By Jennifer O’Connell
Did you read that recent article about poor, childless George Clooney? No, of course you didn’t.
The words “poor” and “childless” simply don’t belong in the same sentence as the name George Clooney.
I thought about this as I read the latest baby rumours concerning ‘tragic, childless’ Jennifer Aniston. (Rumours which are totally true this time, except for the part where she is not pregnant.)
I may be missing the point here, but Aniston strikes me as anything but tragic.
She has a career she loves, and which has made her disgustingly wealthy; a $42 million home in Beverly Hills and an apartment in New York; hair and a body to die for; an apparently close circle of female friends, and a string of eligible male consorts. She seems to spend roughly the same portion of her life frolicking on a beach in Mexico as most other women her age spend standing at the school gates in the rain.
Yet, no profile or interview with her is complete without an unflattering comparison to the fertile-as-the-Nile-Delta Angie, or a reference to her ‘longing’ for children.
At least once a year, Aniston’s PR people feel compelled to issue a statement along the lines of this one, from last February: “Jennifer is not adopting a baby from Mexico, nor does she have a nursery in her home and she has not hired a nanny.”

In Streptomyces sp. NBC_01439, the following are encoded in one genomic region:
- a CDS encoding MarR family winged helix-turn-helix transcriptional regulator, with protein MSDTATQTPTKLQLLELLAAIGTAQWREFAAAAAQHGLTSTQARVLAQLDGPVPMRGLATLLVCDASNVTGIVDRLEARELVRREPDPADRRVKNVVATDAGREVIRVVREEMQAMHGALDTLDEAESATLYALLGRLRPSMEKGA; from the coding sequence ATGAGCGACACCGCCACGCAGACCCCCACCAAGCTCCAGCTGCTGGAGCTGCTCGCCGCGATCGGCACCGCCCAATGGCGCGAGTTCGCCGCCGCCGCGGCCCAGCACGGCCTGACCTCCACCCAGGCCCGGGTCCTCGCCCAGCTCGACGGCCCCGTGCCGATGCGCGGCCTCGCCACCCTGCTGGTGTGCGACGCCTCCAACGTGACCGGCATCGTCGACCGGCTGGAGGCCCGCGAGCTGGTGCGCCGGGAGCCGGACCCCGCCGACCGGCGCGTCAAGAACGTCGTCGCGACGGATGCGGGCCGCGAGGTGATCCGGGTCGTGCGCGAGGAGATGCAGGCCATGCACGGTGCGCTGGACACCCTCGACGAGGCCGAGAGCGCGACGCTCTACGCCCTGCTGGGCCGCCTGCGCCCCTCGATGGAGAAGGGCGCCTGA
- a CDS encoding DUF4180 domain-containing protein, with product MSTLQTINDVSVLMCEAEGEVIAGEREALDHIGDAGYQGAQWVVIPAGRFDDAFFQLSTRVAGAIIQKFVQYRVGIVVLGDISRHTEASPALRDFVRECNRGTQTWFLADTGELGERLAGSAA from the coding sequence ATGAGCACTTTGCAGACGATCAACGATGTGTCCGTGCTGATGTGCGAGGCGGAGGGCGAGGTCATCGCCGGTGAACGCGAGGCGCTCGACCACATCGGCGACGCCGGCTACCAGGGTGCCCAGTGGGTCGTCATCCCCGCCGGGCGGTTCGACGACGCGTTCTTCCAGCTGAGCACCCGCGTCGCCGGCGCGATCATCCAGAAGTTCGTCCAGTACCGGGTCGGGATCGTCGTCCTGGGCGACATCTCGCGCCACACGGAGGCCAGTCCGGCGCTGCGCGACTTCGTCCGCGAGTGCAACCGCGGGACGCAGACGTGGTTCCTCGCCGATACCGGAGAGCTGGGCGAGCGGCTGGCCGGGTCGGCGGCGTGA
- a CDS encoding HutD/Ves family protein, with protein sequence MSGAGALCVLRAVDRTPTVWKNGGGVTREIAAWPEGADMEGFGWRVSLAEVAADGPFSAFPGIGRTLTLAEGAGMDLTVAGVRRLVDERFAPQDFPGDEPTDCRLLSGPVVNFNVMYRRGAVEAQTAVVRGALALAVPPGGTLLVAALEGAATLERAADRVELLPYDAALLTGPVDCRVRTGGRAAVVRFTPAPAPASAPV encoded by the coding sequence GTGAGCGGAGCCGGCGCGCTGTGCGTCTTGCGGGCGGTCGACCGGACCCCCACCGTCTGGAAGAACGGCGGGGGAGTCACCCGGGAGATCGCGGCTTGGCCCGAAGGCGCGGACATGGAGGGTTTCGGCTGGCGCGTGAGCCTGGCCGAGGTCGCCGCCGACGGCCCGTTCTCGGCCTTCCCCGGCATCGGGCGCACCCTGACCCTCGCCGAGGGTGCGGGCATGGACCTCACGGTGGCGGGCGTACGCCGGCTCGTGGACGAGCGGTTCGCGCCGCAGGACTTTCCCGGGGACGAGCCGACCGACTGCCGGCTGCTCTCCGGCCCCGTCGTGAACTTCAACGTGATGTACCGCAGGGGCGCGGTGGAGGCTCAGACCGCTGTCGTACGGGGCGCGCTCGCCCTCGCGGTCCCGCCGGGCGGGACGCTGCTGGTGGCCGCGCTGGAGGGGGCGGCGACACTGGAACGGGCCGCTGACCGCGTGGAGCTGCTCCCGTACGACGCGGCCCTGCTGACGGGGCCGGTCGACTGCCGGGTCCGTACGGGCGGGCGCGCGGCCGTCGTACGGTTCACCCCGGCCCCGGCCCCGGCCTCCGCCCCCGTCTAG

And yet, we still simply refuse to believe it, as though we can’t come to terms with the idea that a woman of 42, with so much else going for her, might simply choose not to raise a child.
Society and popular culture has always fetishised motherhood. From the Virgin Madonna right up to Michelle Obama, with several rom coms in between, motherhood is seen as the ultimate happy ending; the most natural expression of what it means to be a woman. Newspapers are full of warnings about ‘not leaving it too late’ to embrace your destiny, and heart-wrenching parables about Kylie’s or Jen’s ‘baby agony’ to illustrate the point.
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It is ironic that the pressure to procreate has never been more intense, at the precise moment when large numbers of women are opting not to.
The latest CSO figures reveal that there are growing numbers of people – some of them sane, well-intentioned, compassionate, successful, selfless and even, dare I say it, perfectly normal – who are in their 30s or 40s and have no children.
More than one in six Irish women now have no children at the age of 45. The statistics also show that the higher a woman’s educational attainment, the later she will start having children – and the fewer children she will have.
This echoes a trend being seen right across Europe, where the birthrate is in steep decline. A major study in American estimates that one in five women will never have a biological child.
Some of this is involuntary: for various biological, sexual and social reasons, there are people who are deprived of the opportunity to become parents. But for a growing number, being childfree is a state they have chosen; a state they value and work hard to maintain.
If a man says he doesn’t want children, we assume – usually rightly - that it’s because he’s having too much of a good time. We look on them indulgently – even men like the evolutionary psychologist Steven Pinker, who cheerfully described himself as a “horrible mistake by Darwinian standards” because he has no desire to reproduce.